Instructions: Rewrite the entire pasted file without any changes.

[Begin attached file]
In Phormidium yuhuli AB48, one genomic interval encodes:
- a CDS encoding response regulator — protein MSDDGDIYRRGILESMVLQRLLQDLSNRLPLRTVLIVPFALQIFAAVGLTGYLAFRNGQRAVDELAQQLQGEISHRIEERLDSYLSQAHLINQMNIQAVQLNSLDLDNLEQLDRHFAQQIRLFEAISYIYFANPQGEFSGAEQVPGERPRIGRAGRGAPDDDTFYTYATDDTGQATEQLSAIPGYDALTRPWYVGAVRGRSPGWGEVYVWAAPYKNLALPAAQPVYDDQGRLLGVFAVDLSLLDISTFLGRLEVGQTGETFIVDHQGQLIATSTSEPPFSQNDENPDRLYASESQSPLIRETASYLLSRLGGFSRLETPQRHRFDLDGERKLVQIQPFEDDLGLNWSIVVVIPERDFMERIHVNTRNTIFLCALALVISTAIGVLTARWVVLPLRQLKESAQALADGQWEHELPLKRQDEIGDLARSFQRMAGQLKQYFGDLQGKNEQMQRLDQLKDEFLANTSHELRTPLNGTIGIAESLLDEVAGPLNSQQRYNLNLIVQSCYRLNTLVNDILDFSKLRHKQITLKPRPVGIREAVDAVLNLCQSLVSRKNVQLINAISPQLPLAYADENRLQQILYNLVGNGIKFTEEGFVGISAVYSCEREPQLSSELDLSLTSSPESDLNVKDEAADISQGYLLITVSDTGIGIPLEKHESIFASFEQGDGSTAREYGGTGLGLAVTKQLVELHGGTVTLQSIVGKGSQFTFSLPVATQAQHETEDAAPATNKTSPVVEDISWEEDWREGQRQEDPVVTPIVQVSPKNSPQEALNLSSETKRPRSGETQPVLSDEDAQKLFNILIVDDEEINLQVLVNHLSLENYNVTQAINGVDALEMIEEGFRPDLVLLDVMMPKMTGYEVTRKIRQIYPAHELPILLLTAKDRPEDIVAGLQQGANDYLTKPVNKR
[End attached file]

In Phormidium yuhuli AB48, one genomic interval encodes:
- a CDS encoding response regulator — protein MSDDGDIYRRGILESMVLQRLLQDLSNRLPLRTVLIVPFALQIFAAVGLTGYLAFRNGQRAVDELAQQLQGEISHRIEERLDSYLSQAHLINQMNIQAVQLNSLDLDNLEQLDRHFAQQIRLFEAISYIYFANPQGEFSGAEQVPGERPRIGRAGRGAPDDDTFYTYATDDTGQATEQLSAIPGYDALTRPWYVGAVRGRSPGWGEVYVWAAPYKNLALPAAQPVYDDQGRLLGVFAVDLSLLDISTFLGRLEVGQTGETFIVDHQGQLIATSTSEPPFSQNDENPDRLYASESQSPLIRETASYLLSRLGGFSRLETPQRHRFDLDGERKLVQIQPFEDDLGLNWSIVVVIPERDFMERIHVNTRNTIFLCALALVISTAIGVLTARWVVLPLRQLKESAQALADGQWEHELPLKRQDEIGDLARSFQRMAGQLKQYFGDLQGKNEQMQRLDQLKDEFLANTSHELRTPLNGTIGIAESLLDEVAGPLNSQQRYNLNLIVQSCYRLNTLVNDILDFSKLRHKQITLKPRPVGIREAVDAVLNLCQSLVSRKNVQLINAISPQLPLAYADENRLQQILYNLVGNGIKFTEEGFVGISAVYSCEREPQLSSELDLSLTSSPESDLNVKDEAADISQGYLLITVSDTGIGIPLEKHESIFASFEQGDGSTAREYGGTGLGLAVTKQLVELHGGTVTLQSIVGKGSQFTFSLPVATQAQHETEDAAPATNKTSPVVEDISWEEDWREGQRQEDPVVTPIVQVSPKNSPQEALNLSSETKRPRSGETQPVLSDEDAQKLFNILIVDDEEINLQVLVNHLSLENYNVTQAINGVDALEMIEEGFRPDLVLLDVMMPKMTGYEVTRKIRQIYPAHELPILLLTAKDRPEDIVAGLQQGANDYLTKPVNKR